The Institute for the Study of the Neurologically Typical

“Neurotypical syndrome is a neurobiological disorder characterized by preoccupation with social concerns, delusions of superiority, and obsession with conformity.”

“Tragically, as many as 9,625 out of every 10,000 individuals may be neurotypical.”

“There is no known cure for Neurotypical syndrome. However, many NTs have learned to compensate for their disabilities and interact normally with autistic persons.”

The neurotypical people are a misunderstood people who suffer from a terrible mental syndrome and they need all the support that they can get. NT Syndrome, sometimes referred to as ‘mundane man malady,’ is a huge part of my life; my parents, my family, the vast majority of my friends, and even past girlfriends all have NT Syndrome but they’re learning to cope with it and I’m very proud of them all. It really warms my heart to see my loved ones trying to overcome their disorder.

In addition to the symptoms listed above, people who suffer from NT Syndrome:

  • are materialistic
  • are illogical
  • tend to have below-average to average intelligence
  • have very few interests, which tend to be of a consumerist and/or superficial nature
  • usually defend their lack of interest in anything substantial or fulfilling by labeling such pursuits as ‘nerdy,’ ‘geeky,’ or ‘dorky.’ According to the latest NT literature, these words are intended to be stigmatizing. Why NTs want to stigmatize these pursuits remains an elusive mystery to researchers
  • are scared of, rather than inspired by, people who are passionate or obsessive about something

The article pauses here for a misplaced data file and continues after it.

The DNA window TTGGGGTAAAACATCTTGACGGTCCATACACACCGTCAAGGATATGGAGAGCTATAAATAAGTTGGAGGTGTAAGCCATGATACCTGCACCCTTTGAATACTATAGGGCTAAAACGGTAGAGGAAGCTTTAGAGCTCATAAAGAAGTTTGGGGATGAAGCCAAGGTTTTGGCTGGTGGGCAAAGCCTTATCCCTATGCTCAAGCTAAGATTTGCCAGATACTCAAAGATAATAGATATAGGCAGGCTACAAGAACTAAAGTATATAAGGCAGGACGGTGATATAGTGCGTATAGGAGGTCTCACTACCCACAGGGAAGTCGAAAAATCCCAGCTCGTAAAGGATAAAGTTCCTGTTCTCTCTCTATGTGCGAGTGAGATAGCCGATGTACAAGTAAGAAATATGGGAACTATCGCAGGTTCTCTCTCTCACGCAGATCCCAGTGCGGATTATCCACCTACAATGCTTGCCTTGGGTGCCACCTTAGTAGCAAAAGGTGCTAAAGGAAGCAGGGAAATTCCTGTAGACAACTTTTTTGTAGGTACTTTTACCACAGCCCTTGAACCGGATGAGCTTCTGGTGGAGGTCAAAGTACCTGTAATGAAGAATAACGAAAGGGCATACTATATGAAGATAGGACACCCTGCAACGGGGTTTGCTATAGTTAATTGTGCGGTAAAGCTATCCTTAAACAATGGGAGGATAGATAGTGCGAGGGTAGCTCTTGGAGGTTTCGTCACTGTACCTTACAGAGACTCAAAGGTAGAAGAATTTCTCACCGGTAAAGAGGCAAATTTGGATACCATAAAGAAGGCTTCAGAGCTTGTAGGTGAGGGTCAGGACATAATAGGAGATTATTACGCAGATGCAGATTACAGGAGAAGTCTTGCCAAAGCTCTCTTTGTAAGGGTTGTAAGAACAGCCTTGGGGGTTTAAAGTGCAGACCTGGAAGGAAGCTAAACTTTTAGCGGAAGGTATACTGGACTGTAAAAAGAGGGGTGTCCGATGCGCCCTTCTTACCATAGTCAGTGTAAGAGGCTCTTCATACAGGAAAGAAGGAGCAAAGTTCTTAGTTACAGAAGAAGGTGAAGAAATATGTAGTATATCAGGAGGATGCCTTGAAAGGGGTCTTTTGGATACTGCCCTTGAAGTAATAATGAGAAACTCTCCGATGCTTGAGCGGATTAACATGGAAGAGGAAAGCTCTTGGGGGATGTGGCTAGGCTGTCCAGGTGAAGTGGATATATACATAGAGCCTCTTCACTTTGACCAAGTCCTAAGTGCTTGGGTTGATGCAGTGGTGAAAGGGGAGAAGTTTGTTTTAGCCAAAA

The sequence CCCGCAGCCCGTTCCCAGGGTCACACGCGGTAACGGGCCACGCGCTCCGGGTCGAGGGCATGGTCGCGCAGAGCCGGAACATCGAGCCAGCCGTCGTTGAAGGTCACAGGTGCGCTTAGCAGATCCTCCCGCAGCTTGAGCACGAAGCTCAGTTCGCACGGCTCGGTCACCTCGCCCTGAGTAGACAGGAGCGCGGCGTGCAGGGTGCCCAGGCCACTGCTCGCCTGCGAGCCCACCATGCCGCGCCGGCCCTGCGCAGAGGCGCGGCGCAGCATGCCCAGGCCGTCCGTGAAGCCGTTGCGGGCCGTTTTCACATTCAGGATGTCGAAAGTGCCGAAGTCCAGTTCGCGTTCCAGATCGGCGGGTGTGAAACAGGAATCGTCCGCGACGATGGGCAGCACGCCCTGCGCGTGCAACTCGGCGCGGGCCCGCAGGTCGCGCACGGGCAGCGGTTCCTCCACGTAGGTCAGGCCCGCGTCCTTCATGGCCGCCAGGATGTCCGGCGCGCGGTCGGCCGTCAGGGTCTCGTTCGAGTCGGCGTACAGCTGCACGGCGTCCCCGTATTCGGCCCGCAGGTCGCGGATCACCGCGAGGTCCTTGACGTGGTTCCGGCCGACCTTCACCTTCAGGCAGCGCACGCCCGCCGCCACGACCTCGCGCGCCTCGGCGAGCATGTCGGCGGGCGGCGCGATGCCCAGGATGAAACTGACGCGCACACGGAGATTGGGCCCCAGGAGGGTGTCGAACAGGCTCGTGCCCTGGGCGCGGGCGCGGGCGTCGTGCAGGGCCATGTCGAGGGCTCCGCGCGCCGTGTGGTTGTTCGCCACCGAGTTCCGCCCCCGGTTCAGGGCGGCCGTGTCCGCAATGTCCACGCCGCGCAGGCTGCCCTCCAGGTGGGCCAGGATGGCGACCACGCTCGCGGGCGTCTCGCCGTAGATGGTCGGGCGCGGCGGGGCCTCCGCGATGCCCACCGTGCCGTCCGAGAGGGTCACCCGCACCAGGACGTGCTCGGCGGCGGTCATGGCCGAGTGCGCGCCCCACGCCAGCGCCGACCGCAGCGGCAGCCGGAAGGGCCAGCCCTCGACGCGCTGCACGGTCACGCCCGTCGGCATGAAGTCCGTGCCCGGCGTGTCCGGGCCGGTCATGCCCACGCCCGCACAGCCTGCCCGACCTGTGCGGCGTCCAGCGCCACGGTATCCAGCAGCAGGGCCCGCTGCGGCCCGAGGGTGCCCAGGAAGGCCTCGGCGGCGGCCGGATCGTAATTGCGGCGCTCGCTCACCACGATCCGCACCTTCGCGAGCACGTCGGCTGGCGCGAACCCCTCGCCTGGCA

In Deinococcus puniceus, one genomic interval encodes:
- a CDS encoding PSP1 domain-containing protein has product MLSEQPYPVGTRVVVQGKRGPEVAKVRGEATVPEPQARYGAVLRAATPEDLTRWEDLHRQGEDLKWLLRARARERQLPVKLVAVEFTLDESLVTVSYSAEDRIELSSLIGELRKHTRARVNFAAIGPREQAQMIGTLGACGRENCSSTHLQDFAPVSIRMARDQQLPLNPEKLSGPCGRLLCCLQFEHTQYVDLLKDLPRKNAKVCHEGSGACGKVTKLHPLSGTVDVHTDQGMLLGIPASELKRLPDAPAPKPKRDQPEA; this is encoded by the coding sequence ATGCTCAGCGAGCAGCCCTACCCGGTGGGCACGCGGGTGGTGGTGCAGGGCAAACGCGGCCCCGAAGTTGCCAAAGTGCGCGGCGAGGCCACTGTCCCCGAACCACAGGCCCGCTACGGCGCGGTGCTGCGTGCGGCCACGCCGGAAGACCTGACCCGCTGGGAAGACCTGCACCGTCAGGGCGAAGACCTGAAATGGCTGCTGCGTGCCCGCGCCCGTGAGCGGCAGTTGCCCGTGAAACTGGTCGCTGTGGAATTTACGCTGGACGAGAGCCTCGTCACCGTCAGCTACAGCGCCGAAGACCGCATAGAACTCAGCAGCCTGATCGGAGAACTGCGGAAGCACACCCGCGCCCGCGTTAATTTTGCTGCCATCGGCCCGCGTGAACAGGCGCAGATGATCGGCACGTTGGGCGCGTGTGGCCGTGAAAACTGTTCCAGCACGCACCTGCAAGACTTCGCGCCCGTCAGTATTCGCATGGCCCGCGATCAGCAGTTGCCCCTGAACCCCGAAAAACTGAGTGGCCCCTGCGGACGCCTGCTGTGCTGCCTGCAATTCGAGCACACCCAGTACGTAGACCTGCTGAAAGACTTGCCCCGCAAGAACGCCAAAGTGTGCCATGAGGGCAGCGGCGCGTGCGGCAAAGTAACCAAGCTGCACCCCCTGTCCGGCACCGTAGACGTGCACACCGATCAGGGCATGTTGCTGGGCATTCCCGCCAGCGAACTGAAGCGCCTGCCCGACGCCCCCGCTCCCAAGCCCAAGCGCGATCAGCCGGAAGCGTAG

• are unable to understand anyone who has even a slightly different worldview
  • have no interest in trains. NONE.
  • routinely deny that there’s something wrong with them

Please show that you care and fund The Institute for the Study of the Neurologically Typical (ISNT) so that we can better understand this terrible disorder of the brain and provide the proper support. Funding will go to:

  • establishing classes on logic and classes on trains geared toward those with NT Syndrome
  • creating programs that educate autistic people on the ways of the neurotypical in order to foster acceptance of people with NT Syndrome
  • research to find a cure for NT Syndrome – for desperate measures only, of course

If you would like to learn more about the disease, I encourage you to visit ISNT’s website. Your support would be appreciated by all of us, including the neurotypicals.

[Source: Institute for the Study of the Neurologically Typical]

_____

Now for some house-cleaning. The posting frequency of this blog will now be reduced to Fridays only. I thought I could do Monday and Friday but it had turned out to be a bit much. Hopefully, this will raise the quality of the posts. I may post on Monday (and even Wednesday) but they would be posts of a less serious nature like this one. A substantial post per Friday with occasional and optional brief/filler posts on Monday/Wednesday was the original plan when I was designing this blog anyway (but I got carried away, of course). Thank you for your understanding.

Also, I’m going to London to visit my mom for a couple of weeks in July and some suggestions on what to do while I’m there would be awesome. Touristy recommendations are strictly forbidden; I did all that last time.

15 thoughts on “The Institute for the Study of the Neurologically Typical

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  3. As a mom of a 41 y o xxxy male(of course) with unique and exquisite ways of expressing himself , your blog is a dream come true. I have felt so hopelessly inadequate in communicating with him because of my severe neurotypical- ness. And this lifetime of enduring other nt’s refusal to enjoy spending time and getting to know a person with a truly original personality. Please keep up your efforts with educating us. Don’t give up the good fight. And God bless you.